There is power in our words – power to speak life into someone by encouraging them and building them up or power to speak death when we criticize and tear down. As I think back over my own life and especially in the beginning years of my marriage, words have played a huge role in determining the direction of my life. Early in life hurtful and discouraging words caused self doubt and insecurity in me. The words that others spoke to me were played over and over in my thoughts until they were no longer just words to me, they became truths that I believed about myself. It didn’t matter if they were true or not, they wielded the power to change my thoughts about myself which in turn affected my actions. I allowed those words to consume my thoughts. I was beaten down and defeated simply by the words that I had given power to. And in turn I used words to tear down and hurt everyone around me.

The bible says in Proverbs 18:21 that life and death are in the power of the tongue. And the Message version says it like this “Words kill, words give life; they’re either poison or fruit—you choose.” God’s Word makes it very clear. Words are extremely powerful. They have the ability to completely transform how people see themselves, how they react to you, how they respond in a situation and how they treat others.

Think of the impact that these words have had in the history of our country:

“President Kennedy has been shot”.

“A second plane has hit the building.”

“I can hear you! The rest of the world hears you! And the people who knocked these buildings down will hear all of us soon!”

“Challenger, go with throttle up.”

“Mr. Gorbachev, tear down this wall.”

“Do you believe in miracles? Yes!!”

Most of us see those words and know exactly where we were when we first heard them. We can remember the emotion we felt and how those words changed the world we live in.

Now think about the words that are personal to just you. The words that someone may have said to you years ago that you still remember exactly how you felt the moment they were spoken. Words of criticism, words of judgement, words of gossip or hate. Words that had the power to destroy.  Words that may have shaken your confidence, caused deep, unhealed wounds or even changed the course of your life.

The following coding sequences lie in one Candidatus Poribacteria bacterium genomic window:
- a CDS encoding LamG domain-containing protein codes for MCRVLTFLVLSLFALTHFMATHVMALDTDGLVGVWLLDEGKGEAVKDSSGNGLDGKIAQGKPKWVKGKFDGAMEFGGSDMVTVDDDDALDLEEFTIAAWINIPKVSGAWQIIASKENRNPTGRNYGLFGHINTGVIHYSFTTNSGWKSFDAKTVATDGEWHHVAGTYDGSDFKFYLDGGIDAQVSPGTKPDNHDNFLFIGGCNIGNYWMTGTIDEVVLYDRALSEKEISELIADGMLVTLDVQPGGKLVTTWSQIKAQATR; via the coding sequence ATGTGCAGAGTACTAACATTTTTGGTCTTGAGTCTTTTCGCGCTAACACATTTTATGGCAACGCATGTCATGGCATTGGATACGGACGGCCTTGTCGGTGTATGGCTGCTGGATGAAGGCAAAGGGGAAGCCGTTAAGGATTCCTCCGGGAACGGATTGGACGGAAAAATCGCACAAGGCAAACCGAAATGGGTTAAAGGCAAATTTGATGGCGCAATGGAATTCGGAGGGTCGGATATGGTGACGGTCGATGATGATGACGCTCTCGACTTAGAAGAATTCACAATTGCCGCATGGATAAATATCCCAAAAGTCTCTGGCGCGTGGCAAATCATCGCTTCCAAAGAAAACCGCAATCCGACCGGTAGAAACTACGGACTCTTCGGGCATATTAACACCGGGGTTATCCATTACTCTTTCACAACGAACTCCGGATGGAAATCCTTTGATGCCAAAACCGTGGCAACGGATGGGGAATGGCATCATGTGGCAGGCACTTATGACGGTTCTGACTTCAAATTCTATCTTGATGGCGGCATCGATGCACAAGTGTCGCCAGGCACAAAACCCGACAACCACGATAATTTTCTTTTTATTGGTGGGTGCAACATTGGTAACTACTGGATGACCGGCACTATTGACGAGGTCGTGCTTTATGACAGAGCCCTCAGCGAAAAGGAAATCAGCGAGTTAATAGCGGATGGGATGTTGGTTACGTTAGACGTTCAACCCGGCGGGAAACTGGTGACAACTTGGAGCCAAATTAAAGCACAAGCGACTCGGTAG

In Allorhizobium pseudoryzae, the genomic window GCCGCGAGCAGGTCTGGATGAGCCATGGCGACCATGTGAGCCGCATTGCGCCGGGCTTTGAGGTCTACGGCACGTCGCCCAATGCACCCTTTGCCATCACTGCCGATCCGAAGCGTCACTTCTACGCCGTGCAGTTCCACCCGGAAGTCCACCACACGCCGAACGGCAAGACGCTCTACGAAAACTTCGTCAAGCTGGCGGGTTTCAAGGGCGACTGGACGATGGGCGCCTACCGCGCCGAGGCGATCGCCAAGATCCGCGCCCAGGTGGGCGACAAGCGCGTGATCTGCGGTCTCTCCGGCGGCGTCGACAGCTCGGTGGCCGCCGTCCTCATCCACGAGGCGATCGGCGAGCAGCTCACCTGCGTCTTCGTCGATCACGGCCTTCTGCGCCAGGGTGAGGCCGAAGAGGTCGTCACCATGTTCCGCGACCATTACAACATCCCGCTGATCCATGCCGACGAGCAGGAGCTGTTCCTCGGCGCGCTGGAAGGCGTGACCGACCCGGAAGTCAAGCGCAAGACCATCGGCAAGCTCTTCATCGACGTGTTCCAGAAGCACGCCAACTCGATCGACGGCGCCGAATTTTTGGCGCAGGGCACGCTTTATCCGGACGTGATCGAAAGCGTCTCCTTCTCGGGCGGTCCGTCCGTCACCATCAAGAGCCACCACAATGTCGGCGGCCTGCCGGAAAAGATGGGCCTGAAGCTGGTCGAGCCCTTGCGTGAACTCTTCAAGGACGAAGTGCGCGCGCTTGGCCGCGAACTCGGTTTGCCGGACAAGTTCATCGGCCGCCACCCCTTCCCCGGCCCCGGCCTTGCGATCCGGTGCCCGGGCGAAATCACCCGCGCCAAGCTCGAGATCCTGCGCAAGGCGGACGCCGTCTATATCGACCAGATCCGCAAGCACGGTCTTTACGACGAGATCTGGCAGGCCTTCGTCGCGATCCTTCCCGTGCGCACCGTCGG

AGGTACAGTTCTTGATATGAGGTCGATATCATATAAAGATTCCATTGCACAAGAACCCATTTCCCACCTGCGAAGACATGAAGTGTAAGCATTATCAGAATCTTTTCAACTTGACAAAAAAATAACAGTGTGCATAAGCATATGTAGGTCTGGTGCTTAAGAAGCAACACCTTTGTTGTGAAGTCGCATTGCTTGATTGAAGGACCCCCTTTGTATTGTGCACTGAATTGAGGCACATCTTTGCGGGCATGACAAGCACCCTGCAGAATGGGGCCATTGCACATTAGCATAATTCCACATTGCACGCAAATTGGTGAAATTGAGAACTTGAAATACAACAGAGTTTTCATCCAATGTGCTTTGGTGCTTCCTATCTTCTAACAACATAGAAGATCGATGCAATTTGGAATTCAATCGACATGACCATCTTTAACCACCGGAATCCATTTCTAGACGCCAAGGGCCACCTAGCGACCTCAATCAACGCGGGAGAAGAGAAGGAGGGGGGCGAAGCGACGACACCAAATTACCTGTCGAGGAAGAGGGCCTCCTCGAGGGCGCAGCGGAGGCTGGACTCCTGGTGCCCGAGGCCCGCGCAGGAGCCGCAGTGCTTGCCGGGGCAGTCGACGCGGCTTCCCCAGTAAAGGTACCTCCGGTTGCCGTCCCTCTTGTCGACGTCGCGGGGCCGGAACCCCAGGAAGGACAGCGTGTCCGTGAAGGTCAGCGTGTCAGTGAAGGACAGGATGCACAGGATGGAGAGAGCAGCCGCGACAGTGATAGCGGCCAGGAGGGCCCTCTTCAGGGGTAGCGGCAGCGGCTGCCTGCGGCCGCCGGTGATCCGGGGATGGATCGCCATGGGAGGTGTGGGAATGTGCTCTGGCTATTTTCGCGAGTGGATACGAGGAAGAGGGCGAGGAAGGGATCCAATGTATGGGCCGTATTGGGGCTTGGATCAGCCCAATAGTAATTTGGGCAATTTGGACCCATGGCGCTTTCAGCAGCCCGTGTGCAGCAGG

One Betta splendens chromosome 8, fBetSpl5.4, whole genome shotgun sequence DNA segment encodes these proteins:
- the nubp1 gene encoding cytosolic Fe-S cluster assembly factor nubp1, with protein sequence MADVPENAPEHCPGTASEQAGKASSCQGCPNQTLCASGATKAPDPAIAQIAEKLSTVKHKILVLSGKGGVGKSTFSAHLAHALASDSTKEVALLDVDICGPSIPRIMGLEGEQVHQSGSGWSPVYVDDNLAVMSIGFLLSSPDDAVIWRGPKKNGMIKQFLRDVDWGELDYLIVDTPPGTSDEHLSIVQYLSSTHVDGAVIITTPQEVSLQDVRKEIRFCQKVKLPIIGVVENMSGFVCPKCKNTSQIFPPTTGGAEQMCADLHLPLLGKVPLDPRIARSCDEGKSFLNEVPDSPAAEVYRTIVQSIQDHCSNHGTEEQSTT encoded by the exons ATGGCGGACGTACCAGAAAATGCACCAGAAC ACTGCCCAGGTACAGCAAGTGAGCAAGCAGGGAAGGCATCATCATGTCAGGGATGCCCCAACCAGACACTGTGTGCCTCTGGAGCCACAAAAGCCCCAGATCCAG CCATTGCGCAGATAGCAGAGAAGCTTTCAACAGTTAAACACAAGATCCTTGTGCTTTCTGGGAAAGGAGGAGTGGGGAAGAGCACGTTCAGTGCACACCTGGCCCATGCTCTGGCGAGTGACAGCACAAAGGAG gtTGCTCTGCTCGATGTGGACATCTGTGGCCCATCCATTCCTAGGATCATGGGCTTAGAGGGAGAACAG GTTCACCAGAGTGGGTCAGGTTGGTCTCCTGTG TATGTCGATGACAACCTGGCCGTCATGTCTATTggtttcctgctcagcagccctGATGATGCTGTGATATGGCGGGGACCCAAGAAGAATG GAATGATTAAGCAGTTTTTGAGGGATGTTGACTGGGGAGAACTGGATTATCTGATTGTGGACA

“You’re fired.”

“I hate you.”

“You can’t do anything right.”

“I want a divorce.”

“You didn’t make the team.”

“Why are your ears so big?! You look like Dumbo!”

You may be someone that words have torn you down and caused you to doubt yourself. But just as there are words that can cause damage, there are words that can repair and build you back up. Later in my life when I began to follow Jesus and study the Word, I began to understand how words spoken over me may have affected me in very negative ways. But I also learned that what God’s Word says about me is truth. And that when I began to play those negative words in my mind, I needed to stop and begin to play the words of affirmation my Father in heaven has spoken over me. When I found myself replaying damaging words that had been spoken to me, I began to pray and ask God to renew my mind. I quit being defined by what others said I was and began to believe the words that described who I really was – child of God, forgiven, highly favored, an overcomer, blessed, chosen, accepted and loved.  And just like when I was younger, when I thought about these words they had the power to change my thoughts about myself which in turn affected my actions. I allowed God’s words to consume my thoughts.  I was built up, reaffirmed and confident simply by the words that I had given power to.